Paul, July 27, 2009
We’re probably all familiar with English Muffins, whether bought from the bread shelf at the local grocery or, if you’re lucky, home made. And one of the big calling cards to an english muffin is the texture and the “nooks and crannies” you get by spitting them with a fork and toasting, then those little peaks and valleys crisp right up and manage to hold on to way more butter and/or jam.
Well, this isn’t like that.
But it’s close: instead of being individual rounds of bread cooked up on a griddle (yes, the “normal” english muffin is cooked on a stovetop, not baked) this one is formed into a loaf and baked, then sliced. Just like regular loaf bread.
We’ll discuss the taste and texture at the end. So let’s get our ingredients out and mix us up a batch.
As you can see, the ingredient list is rather short. This is really a pretty easy bread to make. A fair bit easier than the single round sort. Follow along and see if this sounds simple enough to make a batch every now and then. So above, we have water, sourdough (about 540 grams so make sure you build up your Mother ahead of time), All Purpose flour (not bread flour), powdered milk, sugar, salt and 1/4 teaspoon baking soda dissolved in 2 tablespoons of water.
Step one: put all your dry ingredients in the mixing bowl, add water, sourdough and mix. This dough is somewhat wet so it should be easy for the mixer. After mixing a few minutes, you’ll note gluten strands developing. When the dough is well mixed and smooth, stop the machine (or your arm if you’re mixing by hand) and let this dough rest, covered, for about 45 minutes or until it doubles.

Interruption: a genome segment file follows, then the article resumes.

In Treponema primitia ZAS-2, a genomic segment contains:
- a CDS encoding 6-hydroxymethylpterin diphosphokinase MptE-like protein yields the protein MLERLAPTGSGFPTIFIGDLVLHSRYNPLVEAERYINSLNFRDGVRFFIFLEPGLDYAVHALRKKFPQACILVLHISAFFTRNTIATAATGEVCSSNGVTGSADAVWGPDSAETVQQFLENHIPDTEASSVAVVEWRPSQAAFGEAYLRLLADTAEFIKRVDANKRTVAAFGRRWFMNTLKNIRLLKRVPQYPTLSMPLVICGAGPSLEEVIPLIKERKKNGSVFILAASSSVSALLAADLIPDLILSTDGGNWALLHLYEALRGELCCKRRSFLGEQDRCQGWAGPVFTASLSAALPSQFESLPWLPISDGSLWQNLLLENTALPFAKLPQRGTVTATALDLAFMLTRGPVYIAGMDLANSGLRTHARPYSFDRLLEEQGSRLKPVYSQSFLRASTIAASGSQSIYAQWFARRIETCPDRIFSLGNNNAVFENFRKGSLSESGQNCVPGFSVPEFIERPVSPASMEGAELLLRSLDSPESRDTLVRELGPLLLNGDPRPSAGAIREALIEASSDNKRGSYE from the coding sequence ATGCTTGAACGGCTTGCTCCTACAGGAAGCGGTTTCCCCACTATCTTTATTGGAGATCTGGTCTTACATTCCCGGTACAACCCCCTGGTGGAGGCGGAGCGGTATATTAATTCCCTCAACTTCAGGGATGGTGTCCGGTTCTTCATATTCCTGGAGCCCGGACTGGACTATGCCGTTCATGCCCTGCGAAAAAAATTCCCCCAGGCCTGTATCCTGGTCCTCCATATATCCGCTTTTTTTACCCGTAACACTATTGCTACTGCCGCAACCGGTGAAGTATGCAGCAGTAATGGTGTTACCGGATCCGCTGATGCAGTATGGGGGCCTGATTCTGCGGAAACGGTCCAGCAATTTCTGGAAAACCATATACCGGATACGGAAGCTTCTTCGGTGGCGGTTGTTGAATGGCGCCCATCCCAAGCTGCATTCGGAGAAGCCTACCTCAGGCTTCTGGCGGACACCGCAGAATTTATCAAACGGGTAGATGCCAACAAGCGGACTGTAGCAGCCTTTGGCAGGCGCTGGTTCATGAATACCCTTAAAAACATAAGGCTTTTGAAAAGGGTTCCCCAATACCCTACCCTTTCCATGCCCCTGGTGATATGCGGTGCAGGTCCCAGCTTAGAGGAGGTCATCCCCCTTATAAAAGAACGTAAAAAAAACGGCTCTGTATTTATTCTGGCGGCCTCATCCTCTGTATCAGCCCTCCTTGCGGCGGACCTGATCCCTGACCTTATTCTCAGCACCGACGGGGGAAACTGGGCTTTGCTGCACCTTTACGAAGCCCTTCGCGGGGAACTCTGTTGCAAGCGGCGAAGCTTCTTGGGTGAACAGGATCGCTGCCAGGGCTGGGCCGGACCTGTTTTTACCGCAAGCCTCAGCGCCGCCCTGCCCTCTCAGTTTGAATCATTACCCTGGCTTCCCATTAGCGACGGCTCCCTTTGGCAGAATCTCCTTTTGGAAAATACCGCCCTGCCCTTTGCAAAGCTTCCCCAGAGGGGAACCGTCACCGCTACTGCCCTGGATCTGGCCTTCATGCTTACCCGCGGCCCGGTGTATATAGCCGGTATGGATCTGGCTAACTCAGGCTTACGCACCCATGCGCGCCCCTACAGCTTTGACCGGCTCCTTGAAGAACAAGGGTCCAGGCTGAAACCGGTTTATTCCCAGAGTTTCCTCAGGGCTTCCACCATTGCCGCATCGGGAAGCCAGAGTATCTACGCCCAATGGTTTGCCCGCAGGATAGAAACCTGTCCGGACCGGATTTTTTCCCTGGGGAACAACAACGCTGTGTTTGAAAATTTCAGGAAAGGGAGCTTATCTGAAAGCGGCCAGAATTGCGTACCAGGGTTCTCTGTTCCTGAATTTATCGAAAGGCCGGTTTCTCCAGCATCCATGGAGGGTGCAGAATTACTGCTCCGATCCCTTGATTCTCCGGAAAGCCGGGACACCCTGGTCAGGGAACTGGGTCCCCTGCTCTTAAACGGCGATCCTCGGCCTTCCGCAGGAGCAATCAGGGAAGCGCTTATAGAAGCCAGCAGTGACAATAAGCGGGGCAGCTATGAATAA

Once it has doubled add the baking powder in water to the dough and mix again until this is well incorporated and the dough is “small” again. You are now ready to transfer the dough into two loaf pans. (Sorry, failed to get a pic of the doubled dough and putting into the pans).
Let these rest, covered until they fill the pans, about 60 more minutes. At about 40 minutes, fire up the oven to 375ºF so it will be hot by the time the rising is done.
Important: regardless of the times mentioned, always go by what the dough is doing, not by the clock. In my case, the panned dough took a fair bit longer than the expected 1 hour final proofing, more like 2.5 hours before it reached to what you see above. This is most likely because the sourdough I used hadn’t quite had a chance to go from it’s 100 gram size to 500+ grams so it had a fair bit of catching up to so. But it would have stayed on the counter to grow until it reached double as required.
At this point, the oven is ready and the shelf was placed in the center ahead of time, we’re not doing a “hearth” bread so no steam required.
Into the oven the loaves go for 25 minutes at which point we check to see they nicely browned, coming off the greased walls of their pans and have reached over 180ºF inside (they did). So out they came:
Left to cool in the pan for about 5 minutes, they are then gently taken out and put back on the rack to cool for 45 more minutes.
Finally, it’s time to slice and check the insides.
Beautiful! I toasted these slices up and they tasted really, really good. The texture was great, the right openness of crumb, that little bit of slightly chewy. It could have been even better if I had some way of splitting a slice instead of cutting. I’ll probably see if the dollar store has “Afro” combs with good tines. Of course this will be used only for splitting bread. Or perhaps I have a suitable salad fork somewhere in the depths of a kitchen drawer. the flavour, in spite of the missing crispy crannies, was excellent. Can’t wait to see if it changes for tomorrow. I’m afraid the loaf won’t have a lot of time to “mature” much further than that; it’s already half gone in just “testing”.
As always, please feel free to comment away!